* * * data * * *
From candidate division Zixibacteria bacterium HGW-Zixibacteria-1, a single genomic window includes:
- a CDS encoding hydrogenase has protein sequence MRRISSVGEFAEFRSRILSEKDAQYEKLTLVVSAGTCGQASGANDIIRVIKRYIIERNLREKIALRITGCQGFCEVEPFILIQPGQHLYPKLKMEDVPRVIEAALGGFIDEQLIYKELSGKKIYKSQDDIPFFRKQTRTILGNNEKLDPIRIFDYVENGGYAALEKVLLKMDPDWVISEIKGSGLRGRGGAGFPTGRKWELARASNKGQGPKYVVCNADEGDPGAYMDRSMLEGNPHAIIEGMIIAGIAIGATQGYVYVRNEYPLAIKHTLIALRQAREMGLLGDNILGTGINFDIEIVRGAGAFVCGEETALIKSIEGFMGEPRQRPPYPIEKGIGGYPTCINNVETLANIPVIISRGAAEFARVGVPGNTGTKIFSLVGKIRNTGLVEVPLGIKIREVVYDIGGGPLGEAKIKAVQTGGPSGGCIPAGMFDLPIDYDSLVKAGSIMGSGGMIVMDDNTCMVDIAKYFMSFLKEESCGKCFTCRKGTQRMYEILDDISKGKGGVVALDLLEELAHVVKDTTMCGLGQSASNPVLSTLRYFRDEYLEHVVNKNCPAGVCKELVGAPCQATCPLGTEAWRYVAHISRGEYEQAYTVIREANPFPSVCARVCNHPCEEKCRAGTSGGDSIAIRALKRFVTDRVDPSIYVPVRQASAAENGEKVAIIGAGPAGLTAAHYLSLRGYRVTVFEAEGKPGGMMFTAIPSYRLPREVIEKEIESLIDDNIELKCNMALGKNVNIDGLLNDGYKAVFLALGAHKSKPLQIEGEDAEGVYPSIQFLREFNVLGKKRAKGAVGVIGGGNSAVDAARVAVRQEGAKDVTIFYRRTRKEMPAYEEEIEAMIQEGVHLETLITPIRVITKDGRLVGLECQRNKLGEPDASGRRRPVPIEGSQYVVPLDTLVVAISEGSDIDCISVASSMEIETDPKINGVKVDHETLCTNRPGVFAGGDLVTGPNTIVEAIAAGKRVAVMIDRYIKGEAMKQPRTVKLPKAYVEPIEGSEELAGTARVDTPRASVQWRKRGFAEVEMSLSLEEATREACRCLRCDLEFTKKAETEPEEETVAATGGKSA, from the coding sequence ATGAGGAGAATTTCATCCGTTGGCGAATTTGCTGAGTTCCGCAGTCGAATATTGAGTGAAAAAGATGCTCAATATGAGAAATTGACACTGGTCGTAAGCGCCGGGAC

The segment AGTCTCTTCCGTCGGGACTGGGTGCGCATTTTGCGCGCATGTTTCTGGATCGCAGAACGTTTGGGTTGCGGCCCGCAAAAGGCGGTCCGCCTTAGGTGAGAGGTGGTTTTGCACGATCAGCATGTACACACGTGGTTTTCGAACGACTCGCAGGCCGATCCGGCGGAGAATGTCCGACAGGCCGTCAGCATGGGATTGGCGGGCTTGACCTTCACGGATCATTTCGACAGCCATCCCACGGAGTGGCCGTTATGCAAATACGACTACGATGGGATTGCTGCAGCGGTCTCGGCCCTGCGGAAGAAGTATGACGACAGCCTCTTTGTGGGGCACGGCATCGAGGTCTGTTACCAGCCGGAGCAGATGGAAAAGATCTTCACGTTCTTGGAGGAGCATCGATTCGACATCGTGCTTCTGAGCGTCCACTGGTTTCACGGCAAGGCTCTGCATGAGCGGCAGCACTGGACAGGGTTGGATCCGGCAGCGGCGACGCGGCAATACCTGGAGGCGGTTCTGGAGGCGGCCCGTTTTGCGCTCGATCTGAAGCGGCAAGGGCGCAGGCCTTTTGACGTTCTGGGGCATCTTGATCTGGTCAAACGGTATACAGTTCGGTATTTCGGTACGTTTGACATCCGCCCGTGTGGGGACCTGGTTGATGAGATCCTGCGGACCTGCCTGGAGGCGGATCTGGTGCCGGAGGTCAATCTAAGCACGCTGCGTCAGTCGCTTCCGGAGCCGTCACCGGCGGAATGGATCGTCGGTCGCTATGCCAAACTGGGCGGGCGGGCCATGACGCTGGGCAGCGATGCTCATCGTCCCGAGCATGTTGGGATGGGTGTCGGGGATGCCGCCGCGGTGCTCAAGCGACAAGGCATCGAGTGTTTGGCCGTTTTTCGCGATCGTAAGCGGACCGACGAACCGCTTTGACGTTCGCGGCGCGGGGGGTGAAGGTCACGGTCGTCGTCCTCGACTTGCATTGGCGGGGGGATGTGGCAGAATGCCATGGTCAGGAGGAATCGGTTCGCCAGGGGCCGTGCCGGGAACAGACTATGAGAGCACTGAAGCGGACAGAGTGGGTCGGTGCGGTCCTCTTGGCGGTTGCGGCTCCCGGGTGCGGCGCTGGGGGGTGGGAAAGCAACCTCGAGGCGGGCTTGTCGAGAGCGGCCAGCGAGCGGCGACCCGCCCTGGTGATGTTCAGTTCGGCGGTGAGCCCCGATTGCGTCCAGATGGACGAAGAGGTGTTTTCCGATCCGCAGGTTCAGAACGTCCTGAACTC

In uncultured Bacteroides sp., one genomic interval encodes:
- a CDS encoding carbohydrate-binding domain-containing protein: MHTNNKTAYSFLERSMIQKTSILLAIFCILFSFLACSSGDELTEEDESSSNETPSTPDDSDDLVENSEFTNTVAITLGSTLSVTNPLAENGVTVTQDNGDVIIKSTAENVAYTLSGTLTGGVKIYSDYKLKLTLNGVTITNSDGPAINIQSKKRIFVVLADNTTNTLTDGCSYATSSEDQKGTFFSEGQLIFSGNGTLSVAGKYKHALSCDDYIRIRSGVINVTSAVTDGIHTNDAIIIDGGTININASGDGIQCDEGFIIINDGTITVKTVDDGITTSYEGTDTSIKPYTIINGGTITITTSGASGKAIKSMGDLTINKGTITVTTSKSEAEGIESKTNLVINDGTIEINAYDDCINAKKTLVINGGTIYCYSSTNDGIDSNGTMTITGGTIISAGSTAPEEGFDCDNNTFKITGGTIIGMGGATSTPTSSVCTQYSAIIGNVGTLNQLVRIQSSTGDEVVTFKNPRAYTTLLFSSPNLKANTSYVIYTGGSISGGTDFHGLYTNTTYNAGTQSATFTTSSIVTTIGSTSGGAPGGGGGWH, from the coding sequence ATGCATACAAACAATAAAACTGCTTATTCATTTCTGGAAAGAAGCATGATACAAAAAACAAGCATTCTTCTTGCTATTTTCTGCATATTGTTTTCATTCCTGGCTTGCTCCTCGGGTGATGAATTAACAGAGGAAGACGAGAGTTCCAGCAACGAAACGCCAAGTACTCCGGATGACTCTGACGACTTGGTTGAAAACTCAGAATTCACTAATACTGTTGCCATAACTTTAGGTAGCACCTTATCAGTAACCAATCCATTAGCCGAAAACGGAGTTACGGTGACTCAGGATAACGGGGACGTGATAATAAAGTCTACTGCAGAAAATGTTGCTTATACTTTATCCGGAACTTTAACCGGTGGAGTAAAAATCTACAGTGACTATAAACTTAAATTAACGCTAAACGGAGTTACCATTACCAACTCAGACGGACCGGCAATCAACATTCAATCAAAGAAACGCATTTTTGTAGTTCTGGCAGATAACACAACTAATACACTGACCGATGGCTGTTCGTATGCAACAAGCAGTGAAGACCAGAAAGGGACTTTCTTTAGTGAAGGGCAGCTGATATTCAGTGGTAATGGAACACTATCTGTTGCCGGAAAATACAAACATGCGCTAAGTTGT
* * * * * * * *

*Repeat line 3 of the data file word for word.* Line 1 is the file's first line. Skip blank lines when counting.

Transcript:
The segment AGTCTCTTCCGTCGGGACTGGGTGCGCATTTTGCGCGCATGTTTCTGGATCGCAGAACGTTTGGGTTGCGGCCCGCAAAAGGCGGTCCGCCTTAGGTGAGAGGTGGTTTTGCACGATCAGCATGTACACACGTGGTTTTCGAACGACTCGCAGGCCGATCCGGCGGAGAATGTCCGACAGGCCGTCAGCATGGGATTGGCGGGCTTGACCTTCACGGATCATTTCGACAGCCATCCCACGGAGTGGCCGTTATGCAAATACGACTACGATGGGATTGCTGCAGCGGTCTCGGCCCTGCGGAAGAAGTATGACGACAGCCTCTTTGTGGGGCACGGCATCGAGGTCTGTTACCAGCCGGAGCAGATGGAAAAGATCTTCACGTTCTTGGAGGAGCATCGATTCGACATCGTGCTTCTGAGCGTCCACTGGTTTCACGGCAAGGCTCTGCATGAGCGGCAGCACTGGACAGGGTTGGATCCGGCAGCGGCGACGCGGCAATACCTGGAGGCGGTTCTGGAGGCGGCCCGTTTTGCGCTCGATCTGAAGCGGCAAGGGCGCAGGCCTTTTGACGTTCTGGGGCATCTTGATCTGGTCAAACGGTATACAGTTCGGTATTTCGGTACGTTTGACATCCGCCCGTGTGGGGACCTGGTTGATGAGATCCTGCGGACCTGCCTGGAGGCGGATCTGGTGCCGGAGGTCAATCTAAGCACGCTGCGTCAGTCGCTTCCGGAGCCGTCACCGGCGGAATGGATCGTCGGTCGCTATGCCAAACTGGGCGGGCGGGCCATGACGCTGGGCAGCGATGCTCATCGTCCCGAGCATGTTGGGATGGGTGTCGGGGATGCCGCCGCGGTGCTCAAGCGACAAGGCATCGAGTGTTTGGCCGTTTTTCGCGATCGTAAGCGGACCGACGAACCGCTTTGACGTTCGCGGCGCGGGGGGTGAAGGTCACGGTCGTCGTCCTCGACTTGCATTGGCGGGGGGATGTGGCAGAATGCCATGGTCAGGAGGAATCGGTTCGCCAGGGGCCGTGCCGGGAACAGACTATGAGAGCACTGAAGCGGACAGAGTGGGTCGGTGCGGTCCTCTTGGCGGTTGCGGCTCCCGGGTGCGGCGCTGGGGGGTGGGAAAGCAACCTCGAGGCGGGCTTGTCGAGAGCGGCCAGCGAGCGGCGACCCGCCCTGGTGATGTTCAGTTCGGCGGTGAGCCCCGATTGCGTCCAGATGGACGAAGAGGTGTTTTCCGATCCGCAGGTTCAGAACGTCCTGAACTC